Damion's Story: Discovering his niche

This story was first printed in the Winter 2011 issue of Sunshine.

Photo of Damion, Methodist Children's HomeTaking care of animals is part of daily life at the MCH Boys Ranch. Residents who are interested in working with animals are assigned to crews that feed and wash animals and clean their pens. While this work may sound like just another chore, youth enjoy the time they spend with their steer, hog, goat or lamb.

Damion came to the Boys Ranch without any knowledge of livestock. He was a long way from home, and he lacked confidence and an understanding of his interests and talents. By the end of his first year, his outlook and attitude had changed.

Damion asked to be put on a work crew in May 2010. He was assigned the responsibility of caring for lambs with a group of other boys. He did so well that he was given the privilege of having first choice in selecting his lamb the next year.

Bob McClory, a homeparent and work crew supervisor at the Boys Ranch, said Damion chose the smallest and least desirable lamb in the bunch. He said Damion stood firm in his decision and felt he could work the best with the lamb he selected.

Months later, the physical appearance and health of Damion’s lamb had improved dramatically. The attention and care he gave his lamb paid off.

“One of my favorite things about living on the Ranch is being able to take care of my lamb,” Damion said.

Because of his willingness to work and learn, and his attention to detail, Damion is a likely candidate to move up on the work crew next year.

“There’s a good chance he could be a leader of a crew,” McClory said. “He takes care of what needs to be done, and he jumps in and helps where he’s needed.”

Like working with animals at the Boys Ranch, MCH provides a variety of opportunities for youth. Many of these extracurricular activities prove to be a source of comfort, stability and encouragement throughout the course of a youth’s time at the Home. Damion found his niche in caring for animals.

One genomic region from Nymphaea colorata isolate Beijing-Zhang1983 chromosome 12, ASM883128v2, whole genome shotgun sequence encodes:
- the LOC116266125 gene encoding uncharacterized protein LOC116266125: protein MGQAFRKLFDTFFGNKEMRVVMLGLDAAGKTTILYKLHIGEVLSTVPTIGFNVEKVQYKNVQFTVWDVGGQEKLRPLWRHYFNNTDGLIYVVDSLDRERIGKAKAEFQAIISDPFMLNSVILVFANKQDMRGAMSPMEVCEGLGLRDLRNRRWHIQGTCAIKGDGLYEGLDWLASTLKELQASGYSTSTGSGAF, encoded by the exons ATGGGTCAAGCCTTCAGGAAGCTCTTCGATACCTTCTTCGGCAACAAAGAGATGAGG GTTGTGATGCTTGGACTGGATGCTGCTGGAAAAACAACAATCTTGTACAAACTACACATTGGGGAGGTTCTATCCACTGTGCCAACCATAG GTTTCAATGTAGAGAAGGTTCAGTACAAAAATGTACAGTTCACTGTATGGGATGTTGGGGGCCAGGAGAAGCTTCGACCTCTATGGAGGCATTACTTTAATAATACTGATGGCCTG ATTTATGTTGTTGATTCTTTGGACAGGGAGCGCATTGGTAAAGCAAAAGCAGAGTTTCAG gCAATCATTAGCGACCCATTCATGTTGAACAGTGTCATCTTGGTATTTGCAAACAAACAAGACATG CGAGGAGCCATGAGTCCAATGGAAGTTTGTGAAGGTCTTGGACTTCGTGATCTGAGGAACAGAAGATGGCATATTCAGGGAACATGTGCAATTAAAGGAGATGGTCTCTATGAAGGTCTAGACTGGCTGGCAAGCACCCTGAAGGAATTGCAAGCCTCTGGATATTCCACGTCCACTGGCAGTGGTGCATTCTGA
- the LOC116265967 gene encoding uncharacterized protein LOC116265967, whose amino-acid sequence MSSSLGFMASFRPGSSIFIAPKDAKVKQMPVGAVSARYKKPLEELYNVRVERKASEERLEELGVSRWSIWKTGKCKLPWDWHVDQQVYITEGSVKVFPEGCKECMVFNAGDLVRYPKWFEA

“Damion’s behavior has improved a lot since he’s been at the Boys Ranch,” said Ed Schmidt, a homeparent. “He’s very respectful to the staff and his peers.”

Steve Kruse, Ag teacher at the University of Texas University Charter School at MCH, leads youth through the process of caring for their animals and showing them for judging competitions. According to Kruse, youth develop a strong work ethic and life skills by participating in the Ag program.

“Through the livestock program, youth not only learn important lessons, but they gain confidence as well,” he said.

McClory said Damion’s leadership abilities and confidence in working with animals have grown tremendously since he joined the lamb crew.

“I would like to see Damion advance to the showmanship competition at livestock shows,” McClory said. “If he continues to listen and learn, he has the ability to win the showmanship belt buckle next year.”

Though Damion’s lamb did not place at the last livestock show in January, his response toward the outcome attests to his confidence, positive attitude and kind heart. “I had so much fun,” Damion said.

“I can’t wait to start working with my lamb for next year’s shows.”

See other Features